This is easier said than done under the current domestic and international circumstances. The president and his team have the advantage of Democratic control of the White House and Congress for at least the next two years. This widens the president'€™s freedom of manoeuver '€“ at least temporarily. On the other hand, both the Biden administration and the Democratic Party will be hard pressed to take effective measures to ensure Trumpism does not return in the next two to four years '€“ a significant concern of European and Asian partners.

President Biden has called on Congress to focus on social and economic recovery measures rather than the historical second impeachment of President Trump. The challenges of managing the COVID-19 epidemic in the US, where the death rate on 14 January reached an eye-widening 42,000 deaths in one day, and putting the US economy back on track, even with the implementation of the new $1.9 trillion '€œAmerican Rescue Plan'€ (Smialek, 2021), are huge and will likely command this administration'€™s strategic attention for the better part of 2021.

Political polarisation in the US has reached worrying levels and culminated in the storming of the US Capitol by a group of rioters who attempted to halt the congressional confirmation of the election of Joe Biden as the next US president (Baker, 2021). The intensity and frequency of the domestic challenges to the American rule of law and democratic institutions are unprecedented in the last half a century or more '€“ a cause for concern in Europe (Schemm et al., 2021). Several sources warn this social unrest is just the beginning and that more violent protests driven by social and political polarisation may follow (Sargent, 2021). Convincing the American middle class of the virtues of international liberal institutionalism poses significant challenges (Ahmet et al, 2020). Moreover, it will be equally challenging for Biden to accommodate the progressive wing of the Democratic Party'€™s strong preferences on domestic, foreign and security policy.

The events of 6 January in Washington drew considerable internal and international criticism over the legitimacy of the US to promote a democratic security agenda seeing as its own house was not in order. '€œAmerica has to be a functioning democracy before it can be an exemplary one'€ (Goldberg, 2020) and '€œambitious foreign-policy goals are completely out of step with the realities of the country'€™s domestic political and economic dysfunction'€ (Ashford, 2021), the argument goes. American experts are not wrong in saying that American democracy is tested at home, but democracy is now tested everywhere. If the age of American leadership based on the power of its democratic example is over, then Washington needs to adapt and rethink its leadership in a world of post-US dominance. There is just as much merit in America leading through the example of its democracy'€™s resilience and ability to self-correct, regardless of how messy it is now. The power of this American example '€“ and the US opportunity to still lead the world towards democratic security and resilience '€“ should not be squandered when virtually every democracy in the international system is facing similarly strong illiberal forces. However, steering US security policy firmly towards democratic security and away from democratic exceptionalism will be essential to President Biden'€™s success, particularly in relation to Europe.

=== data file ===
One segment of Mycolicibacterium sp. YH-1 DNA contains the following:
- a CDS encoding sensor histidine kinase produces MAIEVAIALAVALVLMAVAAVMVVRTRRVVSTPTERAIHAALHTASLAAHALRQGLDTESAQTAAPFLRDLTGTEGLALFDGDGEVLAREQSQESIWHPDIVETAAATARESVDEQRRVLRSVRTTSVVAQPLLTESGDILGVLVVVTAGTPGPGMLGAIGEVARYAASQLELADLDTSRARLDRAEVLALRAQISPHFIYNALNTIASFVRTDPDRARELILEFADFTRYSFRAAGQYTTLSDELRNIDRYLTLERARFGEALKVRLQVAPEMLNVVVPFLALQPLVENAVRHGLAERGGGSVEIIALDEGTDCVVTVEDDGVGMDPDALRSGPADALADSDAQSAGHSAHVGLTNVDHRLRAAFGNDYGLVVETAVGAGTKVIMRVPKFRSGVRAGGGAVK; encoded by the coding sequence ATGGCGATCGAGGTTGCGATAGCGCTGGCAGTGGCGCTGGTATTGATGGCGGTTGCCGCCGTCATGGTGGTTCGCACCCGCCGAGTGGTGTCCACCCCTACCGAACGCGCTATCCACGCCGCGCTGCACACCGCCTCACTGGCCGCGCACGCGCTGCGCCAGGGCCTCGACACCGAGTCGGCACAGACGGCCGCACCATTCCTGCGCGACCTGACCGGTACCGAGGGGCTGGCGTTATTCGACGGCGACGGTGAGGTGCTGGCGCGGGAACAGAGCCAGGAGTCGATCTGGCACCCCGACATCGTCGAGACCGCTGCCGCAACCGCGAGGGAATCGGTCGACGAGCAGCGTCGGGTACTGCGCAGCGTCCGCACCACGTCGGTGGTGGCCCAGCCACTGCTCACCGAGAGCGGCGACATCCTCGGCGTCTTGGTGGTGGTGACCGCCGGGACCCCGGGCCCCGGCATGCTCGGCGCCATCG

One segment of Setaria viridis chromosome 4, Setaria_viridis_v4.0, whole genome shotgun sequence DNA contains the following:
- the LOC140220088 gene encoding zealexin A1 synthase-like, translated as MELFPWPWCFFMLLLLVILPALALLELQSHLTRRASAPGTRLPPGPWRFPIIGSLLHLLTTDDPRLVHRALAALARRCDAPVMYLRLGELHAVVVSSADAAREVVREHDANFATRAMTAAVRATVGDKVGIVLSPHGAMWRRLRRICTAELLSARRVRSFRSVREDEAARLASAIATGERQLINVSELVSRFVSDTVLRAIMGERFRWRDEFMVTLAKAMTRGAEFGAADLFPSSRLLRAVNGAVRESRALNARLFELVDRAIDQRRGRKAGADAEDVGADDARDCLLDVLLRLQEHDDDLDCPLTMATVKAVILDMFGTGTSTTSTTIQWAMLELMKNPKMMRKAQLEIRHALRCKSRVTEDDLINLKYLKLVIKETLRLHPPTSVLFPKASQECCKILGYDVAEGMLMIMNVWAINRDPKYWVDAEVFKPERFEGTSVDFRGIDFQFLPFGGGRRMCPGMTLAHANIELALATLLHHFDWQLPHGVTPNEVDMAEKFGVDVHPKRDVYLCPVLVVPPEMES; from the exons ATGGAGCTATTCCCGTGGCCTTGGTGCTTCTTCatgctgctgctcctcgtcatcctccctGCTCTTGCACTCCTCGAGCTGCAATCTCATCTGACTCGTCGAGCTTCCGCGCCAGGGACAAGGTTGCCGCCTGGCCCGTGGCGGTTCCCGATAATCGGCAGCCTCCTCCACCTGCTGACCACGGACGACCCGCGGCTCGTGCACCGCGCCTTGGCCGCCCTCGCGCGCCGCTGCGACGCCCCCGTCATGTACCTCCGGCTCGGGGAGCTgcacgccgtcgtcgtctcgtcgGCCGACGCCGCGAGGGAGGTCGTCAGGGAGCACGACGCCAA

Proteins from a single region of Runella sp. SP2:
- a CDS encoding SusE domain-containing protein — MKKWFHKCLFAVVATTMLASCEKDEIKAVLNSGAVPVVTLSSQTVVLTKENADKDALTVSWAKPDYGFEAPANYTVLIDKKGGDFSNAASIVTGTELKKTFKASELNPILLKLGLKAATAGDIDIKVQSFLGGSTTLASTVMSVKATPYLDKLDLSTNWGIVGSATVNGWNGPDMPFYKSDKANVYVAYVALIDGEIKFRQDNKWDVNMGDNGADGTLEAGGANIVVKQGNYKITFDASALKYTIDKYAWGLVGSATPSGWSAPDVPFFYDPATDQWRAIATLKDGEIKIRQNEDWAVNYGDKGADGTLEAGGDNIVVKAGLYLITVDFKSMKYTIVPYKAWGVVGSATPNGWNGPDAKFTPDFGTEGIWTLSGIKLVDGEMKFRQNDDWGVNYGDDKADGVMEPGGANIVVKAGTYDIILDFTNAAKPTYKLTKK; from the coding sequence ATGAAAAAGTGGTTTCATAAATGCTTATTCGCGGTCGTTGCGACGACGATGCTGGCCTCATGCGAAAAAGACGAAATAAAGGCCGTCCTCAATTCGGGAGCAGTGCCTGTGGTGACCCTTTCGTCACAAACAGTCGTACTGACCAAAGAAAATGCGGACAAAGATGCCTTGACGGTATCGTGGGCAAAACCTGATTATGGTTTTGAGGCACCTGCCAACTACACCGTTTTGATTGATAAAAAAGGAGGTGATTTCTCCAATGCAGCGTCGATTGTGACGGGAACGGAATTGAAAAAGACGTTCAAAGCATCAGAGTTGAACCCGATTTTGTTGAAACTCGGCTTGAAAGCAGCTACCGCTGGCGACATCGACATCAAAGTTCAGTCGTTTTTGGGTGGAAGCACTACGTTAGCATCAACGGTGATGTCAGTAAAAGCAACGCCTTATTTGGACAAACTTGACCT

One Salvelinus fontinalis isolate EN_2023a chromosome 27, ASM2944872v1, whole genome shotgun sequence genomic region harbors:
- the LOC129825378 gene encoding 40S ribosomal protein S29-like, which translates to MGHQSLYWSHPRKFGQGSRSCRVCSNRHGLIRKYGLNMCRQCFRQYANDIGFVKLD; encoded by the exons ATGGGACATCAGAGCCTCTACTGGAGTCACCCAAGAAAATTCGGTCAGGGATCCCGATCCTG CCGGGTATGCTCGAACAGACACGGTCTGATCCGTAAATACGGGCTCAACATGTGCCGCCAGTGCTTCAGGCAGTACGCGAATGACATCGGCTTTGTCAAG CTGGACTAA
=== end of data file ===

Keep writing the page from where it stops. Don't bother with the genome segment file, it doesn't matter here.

* The author writes in a personal capacity. The ideas reflected in this article do not reflect the views or policies of the EUISS or the EU more broadly.

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© The Author(s) 2020

Open Access: This article is distributed under the terms of the Creative Commons Attribution 4.0 International License (https://creativecommons.org/licenses/by/4.0/).

Open Access funding provided by ZBW – Leibniz Information Centre for Economics.


DOI: 10.1007/s10272-021-0945-1